One of minimalism’s elder statesmen tells Clive Paget why he’s rewriting Radiohead

When you started out back in the 1960s, were you aware, as a young American composer, of the European Avant-garde, and was there a definite pressure to go in that direction with your music?

Absolutely. As a matter of fact it was like a stone wall – you either wrote that way or you were laughed at. It had an iron grip on the American academic community and those composers who wrote a ton of music were just dismissed; laughed at. I was studying with Luciano Berio in California from 1961 to 1963. Berio was very flexible, a very intellectual guy. He was quite open to other things but there was no question about what he was doing, there was no question. It extended all the way to Igor Stravinsky – if he felt the pressure to do that you can be sure everybody else did.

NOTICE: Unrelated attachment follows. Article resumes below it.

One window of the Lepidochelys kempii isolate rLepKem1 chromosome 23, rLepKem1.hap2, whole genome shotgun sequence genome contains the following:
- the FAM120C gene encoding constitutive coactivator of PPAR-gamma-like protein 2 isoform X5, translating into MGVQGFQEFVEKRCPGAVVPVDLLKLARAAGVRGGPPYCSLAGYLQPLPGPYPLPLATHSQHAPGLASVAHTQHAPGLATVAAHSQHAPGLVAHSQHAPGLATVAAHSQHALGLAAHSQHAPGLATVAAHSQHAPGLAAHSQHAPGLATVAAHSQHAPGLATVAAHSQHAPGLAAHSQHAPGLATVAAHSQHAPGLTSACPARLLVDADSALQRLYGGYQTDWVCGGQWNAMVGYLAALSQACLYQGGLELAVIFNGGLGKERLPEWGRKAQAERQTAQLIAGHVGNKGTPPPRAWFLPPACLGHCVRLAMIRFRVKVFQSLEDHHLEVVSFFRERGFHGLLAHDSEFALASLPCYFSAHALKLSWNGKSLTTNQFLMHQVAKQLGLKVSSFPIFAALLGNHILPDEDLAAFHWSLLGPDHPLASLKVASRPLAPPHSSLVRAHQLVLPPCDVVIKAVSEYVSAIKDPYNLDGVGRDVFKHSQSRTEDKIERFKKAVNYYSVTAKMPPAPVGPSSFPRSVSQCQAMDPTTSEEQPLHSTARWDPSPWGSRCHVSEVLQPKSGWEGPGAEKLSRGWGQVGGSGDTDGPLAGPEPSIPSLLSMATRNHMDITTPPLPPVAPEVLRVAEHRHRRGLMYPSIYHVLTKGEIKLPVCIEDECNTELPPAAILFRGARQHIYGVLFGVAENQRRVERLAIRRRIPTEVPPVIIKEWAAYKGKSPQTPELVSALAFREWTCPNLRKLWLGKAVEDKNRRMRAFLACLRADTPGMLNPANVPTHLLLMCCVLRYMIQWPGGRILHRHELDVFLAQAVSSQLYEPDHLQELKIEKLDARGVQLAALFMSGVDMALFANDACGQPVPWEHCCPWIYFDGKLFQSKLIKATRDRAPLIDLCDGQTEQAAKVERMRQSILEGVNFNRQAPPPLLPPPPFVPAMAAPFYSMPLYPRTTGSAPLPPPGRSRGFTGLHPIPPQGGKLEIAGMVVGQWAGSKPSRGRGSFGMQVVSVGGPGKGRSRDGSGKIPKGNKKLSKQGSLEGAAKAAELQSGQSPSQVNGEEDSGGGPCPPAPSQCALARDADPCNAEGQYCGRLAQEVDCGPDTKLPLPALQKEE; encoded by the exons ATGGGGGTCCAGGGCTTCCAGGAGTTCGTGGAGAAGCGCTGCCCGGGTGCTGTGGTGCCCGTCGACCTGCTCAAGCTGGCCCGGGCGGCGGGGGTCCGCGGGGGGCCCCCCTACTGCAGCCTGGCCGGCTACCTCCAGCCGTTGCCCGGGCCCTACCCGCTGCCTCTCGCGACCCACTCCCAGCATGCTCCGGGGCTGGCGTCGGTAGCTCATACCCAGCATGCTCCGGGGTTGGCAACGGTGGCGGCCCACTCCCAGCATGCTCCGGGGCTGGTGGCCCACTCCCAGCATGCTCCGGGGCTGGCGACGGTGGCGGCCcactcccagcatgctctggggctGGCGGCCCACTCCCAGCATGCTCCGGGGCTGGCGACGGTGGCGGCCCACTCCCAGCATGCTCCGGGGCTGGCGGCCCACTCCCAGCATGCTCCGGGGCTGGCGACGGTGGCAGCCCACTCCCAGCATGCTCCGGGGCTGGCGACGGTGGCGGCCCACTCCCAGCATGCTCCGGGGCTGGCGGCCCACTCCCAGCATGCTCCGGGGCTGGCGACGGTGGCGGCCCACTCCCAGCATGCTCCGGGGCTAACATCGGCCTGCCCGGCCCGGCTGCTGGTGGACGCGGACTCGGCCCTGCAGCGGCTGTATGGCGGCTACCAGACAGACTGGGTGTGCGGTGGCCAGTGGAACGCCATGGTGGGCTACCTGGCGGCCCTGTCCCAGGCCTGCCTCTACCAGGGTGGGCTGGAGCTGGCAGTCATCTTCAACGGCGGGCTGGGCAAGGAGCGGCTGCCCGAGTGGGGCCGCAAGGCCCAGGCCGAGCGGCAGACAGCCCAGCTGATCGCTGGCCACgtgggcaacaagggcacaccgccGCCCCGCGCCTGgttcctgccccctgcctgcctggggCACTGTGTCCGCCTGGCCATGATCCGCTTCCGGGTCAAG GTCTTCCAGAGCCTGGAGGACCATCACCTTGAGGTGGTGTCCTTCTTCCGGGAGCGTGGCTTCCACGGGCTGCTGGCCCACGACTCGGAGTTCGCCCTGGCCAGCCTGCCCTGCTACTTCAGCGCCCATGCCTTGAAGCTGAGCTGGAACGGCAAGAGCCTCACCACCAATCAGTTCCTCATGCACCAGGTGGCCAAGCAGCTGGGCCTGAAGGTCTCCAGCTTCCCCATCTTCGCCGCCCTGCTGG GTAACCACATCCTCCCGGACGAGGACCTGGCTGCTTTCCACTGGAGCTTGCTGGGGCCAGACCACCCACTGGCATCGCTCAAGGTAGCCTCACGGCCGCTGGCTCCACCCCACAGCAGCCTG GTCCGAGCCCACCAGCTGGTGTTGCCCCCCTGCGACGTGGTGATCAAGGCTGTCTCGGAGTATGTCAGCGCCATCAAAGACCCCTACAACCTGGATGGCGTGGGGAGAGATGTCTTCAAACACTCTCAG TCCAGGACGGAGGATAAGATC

The way I dealt with it was like this: I had to write twelve-tone music, but I never inverted a row; I never retrograded a row; I never transposed a row. I repeated it over and over again. When I showed that...